My students and friends following me on Twitter (at TweetAMovie) have been working on a collaborative effort to write a movie Tweet by Tweet.
As the story develops 140 characters at a time, it’s been amazing to see how people’s visions may differ, but the story can stay remarkably cohesive. But “cohesive” may be an understatement! What’s unfolded is becoming a remarkably exciting, taut mystery.
If you haven’t been following our experiment, please enjoy the screenplay so far and be sure to direct message your suggestions to TweetAMovie!
(Apologies for not being able to make the formatting more accurate in Blogspot.)
EXT. – LUXURY CRUISE SHIP DECK – NIGHT – A distraught young bride frantically searches for her husband. She finds his jacket caught around one of the rails on the port side. The arms of the jacket flapping eerily out towards the sea. Off the port bow in the shadows of the hull of the large vessel floats a small group of pirates who hold him bloodied and bound.
INT. LUXURY CRUISE LINER – While below in the cargo room, a stowaway is pacing. His eyes are filled with lust & murder.
Joe! Joe! Where are you?
Help me! I’m over here.
From behind her, a moving SHADOW passes over her shoulder. She spins and SHRIEKS. Joe sees what’s happening but can’t help her. His boat of pirates takes off into the black darkness.
INT – LUXURY CRUISE LINER – A radio squawks.
We got him.
The stowaway steps into light, smiles. He looks just like Joe.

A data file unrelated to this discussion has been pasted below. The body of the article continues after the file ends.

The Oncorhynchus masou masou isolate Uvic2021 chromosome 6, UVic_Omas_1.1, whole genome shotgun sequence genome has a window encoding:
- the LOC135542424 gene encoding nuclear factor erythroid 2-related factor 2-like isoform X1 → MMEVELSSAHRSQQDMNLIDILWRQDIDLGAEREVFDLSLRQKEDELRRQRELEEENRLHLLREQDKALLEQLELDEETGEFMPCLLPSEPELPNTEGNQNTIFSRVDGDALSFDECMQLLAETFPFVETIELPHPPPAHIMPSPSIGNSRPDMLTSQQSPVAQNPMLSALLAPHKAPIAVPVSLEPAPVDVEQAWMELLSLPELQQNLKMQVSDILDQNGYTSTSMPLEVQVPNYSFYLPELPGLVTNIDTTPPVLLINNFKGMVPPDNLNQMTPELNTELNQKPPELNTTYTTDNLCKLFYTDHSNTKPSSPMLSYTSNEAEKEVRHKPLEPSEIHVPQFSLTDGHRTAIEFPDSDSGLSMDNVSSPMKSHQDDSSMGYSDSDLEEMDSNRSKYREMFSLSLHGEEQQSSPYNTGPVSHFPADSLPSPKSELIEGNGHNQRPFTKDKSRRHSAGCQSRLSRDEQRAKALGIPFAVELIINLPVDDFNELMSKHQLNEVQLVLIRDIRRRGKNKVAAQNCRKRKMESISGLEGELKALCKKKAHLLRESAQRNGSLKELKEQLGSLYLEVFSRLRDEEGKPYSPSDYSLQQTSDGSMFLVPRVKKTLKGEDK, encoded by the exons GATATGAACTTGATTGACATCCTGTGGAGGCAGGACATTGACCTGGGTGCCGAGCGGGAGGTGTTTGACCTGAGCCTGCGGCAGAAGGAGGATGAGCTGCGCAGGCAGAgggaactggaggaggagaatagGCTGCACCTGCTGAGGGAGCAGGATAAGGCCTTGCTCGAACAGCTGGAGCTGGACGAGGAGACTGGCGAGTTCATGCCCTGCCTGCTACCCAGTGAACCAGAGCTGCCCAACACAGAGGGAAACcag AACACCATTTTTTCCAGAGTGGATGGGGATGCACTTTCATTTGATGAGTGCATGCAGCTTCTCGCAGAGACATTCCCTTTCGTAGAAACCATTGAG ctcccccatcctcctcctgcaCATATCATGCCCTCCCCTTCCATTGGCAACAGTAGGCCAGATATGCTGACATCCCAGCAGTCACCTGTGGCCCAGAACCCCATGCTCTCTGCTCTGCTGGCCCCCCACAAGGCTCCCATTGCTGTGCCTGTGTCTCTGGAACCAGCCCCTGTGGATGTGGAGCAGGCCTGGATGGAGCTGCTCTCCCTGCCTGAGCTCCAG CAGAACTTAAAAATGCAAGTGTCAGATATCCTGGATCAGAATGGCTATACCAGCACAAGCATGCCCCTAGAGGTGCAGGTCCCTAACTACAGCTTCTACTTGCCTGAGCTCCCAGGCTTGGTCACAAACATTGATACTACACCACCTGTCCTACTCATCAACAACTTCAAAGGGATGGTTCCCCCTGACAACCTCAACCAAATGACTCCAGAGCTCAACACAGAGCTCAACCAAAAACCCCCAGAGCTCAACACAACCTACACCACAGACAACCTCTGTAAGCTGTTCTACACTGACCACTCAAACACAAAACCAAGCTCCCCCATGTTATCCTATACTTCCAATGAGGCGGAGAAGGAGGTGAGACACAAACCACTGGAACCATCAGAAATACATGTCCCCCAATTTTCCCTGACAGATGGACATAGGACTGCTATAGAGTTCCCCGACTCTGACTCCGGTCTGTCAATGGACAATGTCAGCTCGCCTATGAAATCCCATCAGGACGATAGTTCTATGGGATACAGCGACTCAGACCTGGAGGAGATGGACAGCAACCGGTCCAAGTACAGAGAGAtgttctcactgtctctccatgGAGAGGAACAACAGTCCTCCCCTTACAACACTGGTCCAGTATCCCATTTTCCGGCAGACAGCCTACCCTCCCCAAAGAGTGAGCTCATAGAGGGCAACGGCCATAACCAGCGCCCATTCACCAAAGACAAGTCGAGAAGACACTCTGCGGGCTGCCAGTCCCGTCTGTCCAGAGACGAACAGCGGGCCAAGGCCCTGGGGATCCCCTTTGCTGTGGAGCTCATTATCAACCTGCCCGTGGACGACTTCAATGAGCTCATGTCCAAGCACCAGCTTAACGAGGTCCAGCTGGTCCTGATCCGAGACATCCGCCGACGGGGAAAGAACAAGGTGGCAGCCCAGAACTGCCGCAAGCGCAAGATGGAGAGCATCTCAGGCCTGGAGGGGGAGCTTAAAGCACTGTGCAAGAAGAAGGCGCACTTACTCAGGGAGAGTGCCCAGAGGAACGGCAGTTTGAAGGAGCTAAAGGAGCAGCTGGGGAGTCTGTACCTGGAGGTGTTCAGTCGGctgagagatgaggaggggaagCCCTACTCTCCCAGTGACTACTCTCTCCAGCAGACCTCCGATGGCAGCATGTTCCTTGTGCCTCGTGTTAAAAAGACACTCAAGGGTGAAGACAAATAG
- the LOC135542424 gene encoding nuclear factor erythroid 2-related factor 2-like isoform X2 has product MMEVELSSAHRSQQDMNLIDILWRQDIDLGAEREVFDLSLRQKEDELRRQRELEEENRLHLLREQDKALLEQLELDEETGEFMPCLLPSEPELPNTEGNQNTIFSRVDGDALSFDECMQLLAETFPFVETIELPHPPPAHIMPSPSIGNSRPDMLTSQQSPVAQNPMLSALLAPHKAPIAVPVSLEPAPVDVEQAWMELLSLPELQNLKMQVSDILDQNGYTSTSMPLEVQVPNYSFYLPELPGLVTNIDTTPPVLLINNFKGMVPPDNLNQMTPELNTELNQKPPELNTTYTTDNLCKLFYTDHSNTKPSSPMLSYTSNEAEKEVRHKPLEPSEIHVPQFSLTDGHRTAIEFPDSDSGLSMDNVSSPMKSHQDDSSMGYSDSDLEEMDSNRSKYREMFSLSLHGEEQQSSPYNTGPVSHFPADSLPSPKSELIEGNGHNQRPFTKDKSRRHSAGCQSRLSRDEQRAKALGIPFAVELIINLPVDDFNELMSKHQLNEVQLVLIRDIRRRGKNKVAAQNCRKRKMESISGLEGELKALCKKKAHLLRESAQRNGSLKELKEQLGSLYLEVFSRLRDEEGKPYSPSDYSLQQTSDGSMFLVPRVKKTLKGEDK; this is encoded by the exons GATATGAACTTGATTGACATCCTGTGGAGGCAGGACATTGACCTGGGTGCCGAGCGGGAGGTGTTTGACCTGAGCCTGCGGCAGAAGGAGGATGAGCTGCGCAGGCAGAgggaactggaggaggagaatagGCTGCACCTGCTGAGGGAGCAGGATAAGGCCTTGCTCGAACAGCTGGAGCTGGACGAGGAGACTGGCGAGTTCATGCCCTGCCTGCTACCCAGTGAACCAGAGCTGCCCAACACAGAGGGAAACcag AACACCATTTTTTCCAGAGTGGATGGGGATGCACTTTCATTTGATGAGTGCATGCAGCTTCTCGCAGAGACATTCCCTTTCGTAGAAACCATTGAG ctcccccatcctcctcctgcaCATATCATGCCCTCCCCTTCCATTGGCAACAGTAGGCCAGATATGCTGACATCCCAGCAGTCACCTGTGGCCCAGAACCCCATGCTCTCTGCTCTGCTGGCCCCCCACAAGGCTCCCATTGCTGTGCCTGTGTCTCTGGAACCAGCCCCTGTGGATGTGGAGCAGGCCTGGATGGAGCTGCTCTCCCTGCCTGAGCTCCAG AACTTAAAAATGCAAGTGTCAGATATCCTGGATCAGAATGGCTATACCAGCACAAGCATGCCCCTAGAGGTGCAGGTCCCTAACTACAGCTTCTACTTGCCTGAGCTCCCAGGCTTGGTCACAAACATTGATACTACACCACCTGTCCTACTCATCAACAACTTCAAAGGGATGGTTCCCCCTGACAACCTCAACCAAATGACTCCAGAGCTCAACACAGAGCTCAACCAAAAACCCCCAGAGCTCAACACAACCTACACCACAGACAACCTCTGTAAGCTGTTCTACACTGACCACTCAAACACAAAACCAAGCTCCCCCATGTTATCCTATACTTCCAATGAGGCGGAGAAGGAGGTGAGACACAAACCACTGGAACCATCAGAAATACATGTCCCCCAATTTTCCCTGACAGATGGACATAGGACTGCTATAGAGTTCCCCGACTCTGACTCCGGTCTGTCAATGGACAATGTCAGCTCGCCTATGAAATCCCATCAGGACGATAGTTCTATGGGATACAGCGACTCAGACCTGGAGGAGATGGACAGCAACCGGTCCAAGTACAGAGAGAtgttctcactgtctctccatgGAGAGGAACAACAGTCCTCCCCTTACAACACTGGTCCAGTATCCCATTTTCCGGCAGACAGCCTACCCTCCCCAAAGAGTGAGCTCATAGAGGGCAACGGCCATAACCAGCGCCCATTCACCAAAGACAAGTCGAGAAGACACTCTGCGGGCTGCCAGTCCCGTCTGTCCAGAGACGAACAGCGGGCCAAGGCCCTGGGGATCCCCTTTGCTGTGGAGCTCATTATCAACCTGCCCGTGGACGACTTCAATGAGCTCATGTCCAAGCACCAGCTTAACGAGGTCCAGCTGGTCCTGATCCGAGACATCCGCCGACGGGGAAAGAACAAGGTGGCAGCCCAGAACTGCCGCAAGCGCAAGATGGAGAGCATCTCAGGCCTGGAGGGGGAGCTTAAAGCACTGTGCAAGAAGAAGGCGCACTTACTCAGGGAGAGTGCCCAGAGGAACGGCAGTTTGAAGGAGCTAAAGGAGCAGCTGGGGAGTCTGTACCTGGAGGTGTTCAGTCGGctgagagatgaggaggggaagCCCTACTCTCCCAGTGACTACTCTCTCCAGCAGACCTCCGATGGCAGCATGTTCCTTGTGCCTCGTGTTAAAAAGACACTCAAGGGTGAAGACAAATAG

INT. ROOM ON THE SHIP – Boat security questions Mira.
Ma’am, when did you last see your husband?
Two hours ago. We had just come back from the ballroom. We’re on our honeymoon.
The Security Guard who looks just like Joe, glances at his security detail.
Uh, yeah. You know, that vacation you take together after the wedding?
The guard slams his fist on the table, close enough to Mira that she feels the air move.
You’d think you’d watch your tongue if you wanted your husband back.
Mira doesn’t flinch. The guard paces the windowless room.
My husband’s name was Joe.
The guards look at each other. The guard silently pulls out a file labeled Robert Harrison.
That name is familiar.
He’s a VIP on this boat. He’s seated at the Captain’s table tonight.
Holding my tongue is what put Joe’s life in danger in the first place.
Everybody’s named Joe. Sometimes, they got other names, too.
He opens the file.
Is this your Joe? Or this?
I saw him after dinner. We were looking at the moon. He said… we said goodbye. I should’ve known. Can I see that file?
The Guard hesitates.
She pours over the file, staring at Joe’s face, his outfit.
That’s us in Venice. That’s Joe in Paris, on business. That’s impossible. I know a Photoshop when I see it. No no no.
She slams files to the floor, she notices a dufflebag tucked away in a corner. Stenciled on it, the name JOE.
She bursts into tears.
Why are you yelling at me? Can I go, please? My husband’s missing and I need to make some phone calls and go sleep.
Just one more question. You said “was”.
You said a minute ago that his name “was” Joe. Family of missing people usually refer to loved ones in present tense.
Int. Cafe – One year earlier Mira waits for her computer to start up. She impatiently makes circles with the cursor.
Joe, waiting for his coffee, watches her intensely.
There are two kinds of people in the world.
People who wait for things to happen and people who make circles with their cursors.
Sorry, I just have so much to get done this morning.
You realize the first two things you said to me were both “sorry”?
The first two things? Will there be more I say to you?
He considers that for a moment. Suddenly Mira’s computer comes to life, finally done loading.
Sorry. Back to work.
Mira can feel Joe still staring at her. Wanting to protect what’s about to come up on her screen, she closes her laptop, trying to be casual.
WHAT HAPPENS NEXT?